Frequency distribution of ungrouped and grouped data is

discussed below with examples.

**Frequency distribution of
ungrouped data:**

Given below are marks obtained by 20 students in Math out of

25.

21, 23, 19, 17, 12, 15, 15, 17, 17, 19, 23, 23,

21, 23, 25, 25, 21, 19, 19, 19

**Frequency distribution of grouped data:**

The presentation of the above data can be expressed into groups. These groups are called classes or the **class interval**.

Each class interval is bounded by two figures

called the **class limits**.

0 – 10 10 – 20 20 – 30 |
0 11 9 |

**Note:
**The lower value of a class interval is called lower limit and upper value of

that class interval is called the upper limit. Thus, each class interval has

lower and upper limits.

**For
Example: **

In the class interval 10 – 20, 10 is the lower

limit and 20 is the upper limit.

**Exclusive form of data:**

This above table is expressed in the exclusive form.

In this, the class intervals are 0 – 10, 10 – 20, 20 – 30.

In this, we include lower limit but exclude upper limit.

So, 10 – 20 means values from 10 and more but less than 20.

20 – 30 would mean values from 20 and more but less than 30.

**Data in the inclusive form: **

Marks obtained by 20 students of class VIII in Math text are

given below.

23, 0, 14, 10, 15, 3, 8, 16, 18, 20, 1, 3, 20,

23, 24, 15, 24, 22, 14, 13

**Let us represent this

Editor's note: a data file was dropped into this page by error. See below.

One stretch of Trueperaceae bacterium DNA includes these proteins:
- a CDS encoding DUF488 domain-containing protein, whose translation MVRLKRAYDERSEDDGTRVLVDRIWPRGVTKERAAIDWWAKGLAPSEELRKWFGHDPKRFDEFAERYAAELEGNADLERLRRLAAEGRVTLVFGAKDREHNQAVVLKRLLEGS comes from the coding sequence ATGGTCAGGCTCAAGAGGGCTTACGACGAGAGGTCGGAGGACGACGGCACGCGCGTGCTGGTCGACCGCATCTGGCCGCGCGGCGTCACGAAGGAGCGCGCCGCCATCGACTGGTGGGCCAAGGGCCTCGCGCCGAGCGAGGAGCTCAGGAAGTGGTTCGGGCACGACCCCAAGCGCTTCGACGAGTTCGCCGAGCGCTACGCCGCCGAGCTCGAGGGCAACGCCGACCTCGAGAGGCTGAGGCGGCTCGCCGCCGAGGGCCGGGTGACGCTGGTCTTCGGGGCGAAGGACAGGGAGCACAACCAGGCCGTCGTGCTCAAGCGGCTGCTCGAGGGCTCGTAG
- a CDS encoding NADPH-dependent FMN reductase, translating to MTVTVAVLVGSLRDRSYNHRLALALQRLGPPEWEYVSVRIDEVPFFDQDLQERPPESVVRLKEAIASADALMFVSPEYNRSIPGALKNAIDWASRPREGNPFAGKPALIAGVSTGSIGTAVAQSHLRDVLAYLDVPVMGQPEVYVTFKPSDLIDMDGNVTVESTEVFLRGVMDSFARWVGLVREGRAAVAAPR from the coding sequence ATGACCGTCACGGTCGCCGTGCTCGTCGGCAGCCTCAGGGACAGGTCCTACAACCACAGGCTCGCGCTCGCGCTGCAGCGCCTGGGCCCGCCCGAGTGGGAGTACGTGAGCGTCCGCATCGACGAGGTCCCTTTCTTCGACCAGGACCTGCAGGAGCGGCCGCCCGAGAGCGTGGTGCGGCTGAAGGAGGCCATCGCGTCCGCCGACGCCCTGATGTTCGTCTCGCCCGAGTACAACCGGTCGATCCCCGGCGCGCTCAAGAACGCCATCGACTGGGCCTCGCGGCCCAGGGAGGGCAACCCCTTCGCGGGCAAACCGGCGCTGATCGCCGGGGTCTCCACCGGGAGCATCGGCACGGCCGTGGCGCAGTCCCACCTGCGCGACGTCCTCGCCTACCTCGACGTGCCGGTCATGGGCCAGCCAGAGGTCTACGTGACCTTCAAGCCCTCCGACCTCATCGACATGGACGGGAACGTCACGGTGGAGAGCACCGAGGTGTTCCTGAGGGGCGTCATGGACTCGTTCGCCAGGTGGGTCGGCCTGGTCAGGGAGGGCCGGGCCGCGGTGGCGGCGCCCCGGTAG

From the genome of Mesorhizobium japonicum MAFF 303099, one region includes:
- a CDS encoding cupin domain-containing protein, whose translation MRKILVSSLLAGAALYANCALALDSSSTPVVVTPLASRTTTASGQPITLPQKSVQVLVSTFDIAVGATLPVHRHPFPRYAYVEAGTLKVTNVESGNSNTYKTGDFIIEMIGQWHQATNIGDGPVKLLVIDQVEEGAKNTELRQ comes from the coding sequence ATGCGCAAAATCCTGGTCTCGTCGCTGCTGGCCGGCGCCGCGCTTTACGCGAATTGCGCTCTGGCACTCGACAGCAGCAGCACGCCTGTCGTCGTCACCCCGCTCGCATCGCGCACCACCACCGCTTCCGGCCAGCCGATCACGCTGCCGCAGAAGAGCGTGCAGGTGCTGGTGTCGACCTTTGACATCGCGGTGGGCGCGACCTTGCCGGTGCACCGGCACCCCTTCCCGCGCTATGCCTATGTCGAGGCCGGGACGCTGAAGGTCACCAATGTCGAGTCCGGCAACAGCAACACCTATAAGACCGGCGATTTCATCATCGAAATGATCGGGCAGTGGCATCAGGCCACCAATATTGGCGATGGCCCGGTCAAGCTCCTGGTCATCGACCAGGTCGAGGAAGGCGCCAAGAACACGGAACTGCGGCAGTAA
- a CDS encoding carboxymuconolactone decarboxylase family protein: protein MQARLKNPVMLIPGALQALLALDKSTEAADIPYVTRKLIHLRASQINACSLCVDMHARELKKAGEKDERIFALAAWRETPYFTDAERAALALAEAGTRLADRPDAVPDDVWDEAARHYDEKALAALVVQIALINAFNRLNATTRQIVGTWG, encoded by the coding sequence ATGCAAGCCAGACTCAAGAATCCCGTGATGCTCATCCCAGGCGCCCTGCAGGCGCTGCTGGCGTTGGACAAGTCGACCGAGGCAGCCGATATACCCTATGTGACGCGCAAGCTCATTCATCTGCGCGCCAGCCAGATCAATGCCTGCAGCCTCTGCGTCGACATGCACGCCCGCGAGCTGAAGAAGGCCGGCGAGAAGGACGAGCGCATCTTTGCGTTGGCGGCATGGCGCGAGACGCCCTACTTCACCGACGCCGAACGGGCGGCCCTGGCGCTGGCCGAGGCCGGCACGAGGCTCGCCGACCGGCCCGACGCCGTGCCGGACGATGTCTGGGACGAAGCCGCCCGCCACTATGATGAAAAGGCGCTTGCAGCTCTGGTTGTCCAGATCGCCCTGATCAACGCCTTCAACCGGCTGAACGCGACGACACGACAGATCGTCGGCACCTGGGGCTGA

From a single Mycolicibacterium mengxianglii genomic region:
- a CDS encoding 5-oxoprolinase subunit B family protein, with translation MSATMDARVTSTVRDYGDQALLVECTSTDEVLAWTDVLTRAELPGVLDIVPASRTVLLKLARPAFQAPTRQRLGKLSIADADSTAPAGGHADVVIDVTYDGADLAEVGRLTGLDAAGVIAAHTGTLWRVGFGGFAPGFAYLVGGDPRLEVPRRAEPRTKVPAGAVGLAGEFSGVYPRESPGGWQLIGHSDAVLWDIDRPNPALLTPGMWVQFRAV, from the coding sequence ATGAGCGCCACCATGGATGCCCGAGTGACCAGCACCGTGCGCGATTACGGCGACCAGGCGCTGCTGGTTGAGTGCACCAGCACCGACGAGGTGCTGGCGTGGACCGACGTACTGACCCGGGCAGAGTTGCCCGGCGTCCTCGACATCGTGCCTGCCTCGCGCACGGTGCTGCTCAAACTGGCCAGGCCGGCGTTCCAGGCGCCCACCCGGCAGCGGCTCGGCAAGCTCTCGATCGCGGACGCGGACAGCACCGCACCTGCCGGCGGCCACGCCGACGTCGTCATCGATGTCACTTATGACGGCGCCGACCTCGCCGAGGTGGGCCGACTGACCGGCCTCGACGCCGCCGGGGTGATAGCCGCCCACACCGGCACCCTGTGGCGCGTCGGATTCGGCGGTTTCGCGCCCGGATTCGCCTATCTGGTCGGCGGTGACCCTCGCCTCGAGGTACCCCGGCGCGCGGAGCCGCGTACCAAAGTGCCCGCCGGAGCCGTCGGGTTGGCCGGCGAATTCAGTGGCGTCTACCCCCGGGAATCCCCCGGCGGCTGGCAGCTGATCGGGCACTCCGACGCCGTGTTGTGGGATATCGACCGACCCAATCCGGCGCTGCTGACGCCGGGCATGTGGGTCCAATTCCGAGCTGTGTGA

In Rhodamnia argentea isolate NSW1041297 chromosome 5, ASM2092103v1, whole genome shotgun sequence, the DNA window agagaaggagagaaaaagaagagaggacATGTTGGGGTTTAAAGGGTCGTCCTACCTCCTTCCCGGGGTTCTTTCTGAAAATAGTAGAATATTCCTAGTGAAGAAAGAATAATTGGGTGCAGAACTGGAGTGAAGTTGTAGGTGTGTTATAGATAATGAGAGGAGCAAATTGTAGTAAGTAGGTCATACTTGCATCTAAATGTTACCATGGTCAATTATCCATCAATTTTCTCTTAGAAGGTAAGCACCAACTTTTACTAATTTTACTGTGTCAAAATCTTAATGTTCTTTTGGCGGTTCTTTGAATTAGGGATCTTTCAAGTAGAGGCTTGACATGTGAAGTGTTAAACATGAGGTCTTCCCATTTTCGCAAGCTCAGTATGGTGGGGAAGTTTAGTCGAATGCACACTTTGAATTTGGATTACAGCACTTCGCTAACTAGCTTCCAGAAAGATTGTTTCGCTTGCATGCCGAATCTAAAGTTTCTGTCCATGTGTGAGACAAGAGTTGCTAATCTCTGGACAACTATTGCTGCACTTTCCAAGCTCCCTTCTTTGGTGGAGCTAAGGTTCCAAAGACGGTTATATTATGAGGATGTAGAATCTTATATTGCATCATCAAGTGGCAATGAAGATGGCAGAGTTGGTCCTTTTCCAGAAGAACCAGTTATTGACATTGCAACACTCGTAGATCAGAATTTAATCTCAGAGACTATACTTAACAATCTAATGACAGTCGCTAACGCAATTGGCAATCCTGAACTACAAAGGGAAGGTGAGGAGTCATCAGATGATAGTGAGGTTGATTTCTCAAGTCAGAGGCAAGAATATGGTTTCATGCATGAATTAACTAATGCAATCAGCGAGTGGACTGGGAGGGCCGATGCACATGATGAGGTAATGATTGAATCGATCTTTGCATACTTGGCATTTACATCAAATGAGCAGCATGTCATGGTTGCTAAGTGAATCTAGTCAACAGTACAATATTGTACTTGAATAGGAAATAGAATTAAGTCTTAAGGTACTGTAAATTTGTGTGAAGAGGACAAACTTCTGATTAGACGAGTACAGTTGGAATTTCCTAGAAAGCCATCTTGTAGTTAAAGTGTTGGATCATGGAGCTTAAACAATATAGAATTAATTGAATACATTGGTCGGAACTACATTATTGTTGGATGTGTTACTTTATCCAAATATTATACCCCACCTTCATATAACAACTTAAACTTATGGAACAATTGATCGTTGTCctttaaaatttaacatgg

data in the inclusive form.**

0 – 10 11 – 20 21 – 30 |
6 9 5 |

Here, also we arrange the data into different groups called class

intervals, i.e., 0 – 10, 11 – 20, 21 – 30.

0 to 10 means between 0 and 10 including 0 and 10.

Here, 0 is the lower limit and 10 is the upper limit. 11 to 20 means

between 11 and 20 including 11 and 20.

Here, 11 is the lower limit and 20 is the upper limit.

When the data is expressed in the inclusive form, it is converted to

exclusive form by subtracting 0.5 from lower limit and adding it to upper limit

of each class interval.

11 – 20 is expressed in the inclusive form which can be changed and

taken as 10.5 – 20.5 which is the exclusive form of the data.

Similarly, 21 – 30 can be taken as 20.5 – 30.5.

The above illustrative examples on frequency distribution of ungrouped

and grouped data are explained above to get the clear concept.

**● Statistics**

**From Frequency Distribution of Ungrouped and Grouped Data to**

about The Math.